EU proposes new rules to make phones and tablets last longer

The European Union (EU) and the State of California has some of the toughest consumer and privacy rights rules and regulations. The legislative arm of the European Union has proposed new rules for mobile phone and tablet reparability.

It says manufacturers should make at least 15 components available for at least five years after they release a new phone in the EU. Within that timespan, consumers would be able to replace parts such as batteries, displays, chargers, back covers and SIM and memory card trays, as The Verge notes.

The European Commission is also eyeing improvements to battery durability. It says that phone and tablet batteries should be able to endure at least 500 full charges before dropping below 83 percent of their capacity. Under the proposed regulations, phones would need to have a label detailing information like battery endurance, as well as drop and water resistance ratings.

This part really stands out:  Within that timespan, consumers would be able to replace parts such as batteries.

The biggest complaint I have about the current Smart Phones (and tablets) sold in the US is the lack of ‘reparability’ or more so the right to repair. By repair I mean something as simple as being able to replace the phone’s battery yourself. This means not having to take your device to ‘an authorized’ or specialty shop. In many cases consumer just end up deciding it is not the hassle of their time and feel their money would be better spent just buying a whole new device. It is hard to remember, but there was time up until the early 2010’s you could easily replace the battery in a smartphone. Here’s the reasons that convenience went away.

The previous phone I had for may be two years when the battery capacity had dropped significantly, plus the physical battery was swollen. The phone still functioned fine (other than needing to be charged nightly), but since it had a ‘non-replaceable battery’ I ended up having to spend a couple hundred dollars for a new phone. I can remember when I had my Samsung S4 Galaxy and ran into battery issues. All I needed to do was purchase a replacement battery on Amazon and swap it out.  No need to go to a specialty/authorized shop or replace the entire device.

Back in 2021 LG quietly exited the Smart Phone market. Never really knew about that until back in late May my mother’s LG Phone suddenly stopped working and became nothing more than a paperweight. A key piece of the phone’s OS (LG IMS) stopped working. No matter how many times the device was rebooted or even doing a factory reset it would not function. So we ended up getting her a new phone as she could not be without a phone while we waited for LG and/or T-Mobile to sort out the issue. At least T-Mobile accepted the LG phone as trade-in so she was able to get a OnePlus Nord N200 like I had for free (monthly Equipment Payment Plan with matching credit for 24-months). Though technically it wasn’t ‘free’ as had to pay an upgrade fee and the sales tax on the device (plus the new phone needed a case and screen protector). I wasn’t so lucky with mine as the phone was ‘physically damaged’ with the swollen battery.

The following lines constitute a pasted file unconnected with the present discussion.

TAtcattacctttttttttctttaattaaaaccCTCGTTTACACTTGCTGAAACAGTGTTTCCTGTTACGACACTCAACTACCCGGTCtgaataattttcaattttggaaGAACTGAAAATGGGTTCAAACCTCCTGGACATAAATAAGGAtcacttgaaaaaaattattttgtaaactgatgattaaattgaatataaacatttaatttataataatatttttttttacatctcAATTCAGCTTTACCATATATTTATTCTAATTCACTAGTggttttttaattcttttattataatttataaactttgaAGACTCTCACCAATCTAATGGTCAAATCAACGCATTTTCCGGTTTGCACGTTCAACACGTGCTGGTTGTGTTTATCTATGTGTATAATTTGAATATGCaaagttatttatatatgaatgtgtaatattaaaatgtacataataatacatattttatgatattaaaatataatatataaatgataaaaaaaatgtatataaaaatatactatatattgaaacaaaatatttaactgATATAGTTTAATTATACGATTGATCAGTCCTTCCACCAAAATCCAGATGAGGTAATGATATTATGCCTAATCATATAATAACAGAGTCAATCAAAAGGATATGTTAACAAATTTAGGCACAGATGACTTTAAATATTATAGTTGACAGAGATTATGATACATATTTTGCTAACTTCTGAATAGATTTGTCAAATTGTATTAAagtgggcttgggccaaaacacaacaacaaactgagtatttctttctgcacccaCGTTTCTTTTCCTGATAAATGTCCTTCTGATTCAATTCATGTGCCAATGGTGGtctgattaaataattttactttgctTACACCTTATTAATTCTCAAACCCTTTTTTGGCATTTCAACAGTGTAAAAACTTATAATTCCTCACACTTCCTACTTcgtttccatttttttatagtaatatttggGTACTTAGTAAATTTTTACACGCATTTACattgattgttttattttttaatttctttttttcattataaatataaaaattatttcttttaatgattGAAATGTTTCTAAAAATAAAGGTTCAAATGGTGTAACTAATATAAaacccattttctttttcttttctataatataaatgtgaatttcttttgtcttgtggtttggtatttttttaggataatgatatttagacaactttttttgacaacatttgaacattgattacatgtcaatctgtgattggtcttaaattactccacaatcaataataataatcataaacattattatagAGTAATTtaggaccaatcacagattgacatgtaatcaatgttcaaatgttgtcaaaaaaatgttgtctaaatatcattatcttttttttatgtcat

I am already concerned the battery on her phone may already be losing capacity as charges don’t seem to last as long as they should for how little she uses the phone. So what happens if hypothetically after a year the phone no longer holds a charge?  Again, this phone as ‘non-replaceable’ battery so that would mean she would need yet another new device. Since it less than two-years also that means we likely would have to pay for this device out-of-pocket as our carrier only does trade-ins once every two years. Sure we could switch carries and get a free upgrade (trade-in), but the other two carries don’t have very reliable service where we live.  Plus again have to spend more money on a case and screen protector.

I am not one of those consumers that rushes out every time a ‘new and improved’ model is released. Nor, I don’t think most consumers are either. Most are like myself and would prefer to be able to continue using our devices until they die or no longer supported. This was the case of my mother’s 3G phone which we purchased back in 2016 and was replaced last year with the LG phone we hade from 2019. Given the economic situation even consumers who used to want the ‘latest and greatest’ are holding on to their devices longer as money gets tighter and phones get more expensive. Consumers would be much more willing to repair their devices for a fraction of the cost of a new model. Especially families with multiple devices who are already shelling out $150-$200 a month for service.  Dropping mobile data on both my mothers (she only makes phone calls and receives texts) and my lines was one of the easiest way to save money.  Since I am at home the majority of the day I can use our WiFi connection. I don’t stream music (I have a Sirius XM subscription which costs me annually what I was paying monthly for mobile date) or use navigation apps so don’t need access to mobile data while on the road. In the rare cases I do need to use an app while I am out (grocery stores and Target for order pickup) most retailers offer free WiFi.

Hopefully the EU can pass these rules and force smartphone manufactures to stop there current ‘non-replaceable’ battery and non-consumer repairable practices nonsense. Of course this would also require the US to adopt similar rules as I could see smartphone manufactures only selling devices which adhere to the EU’s rules only in the EU while continuing to sell the ‘non-compliant’ models in the US.

via engadget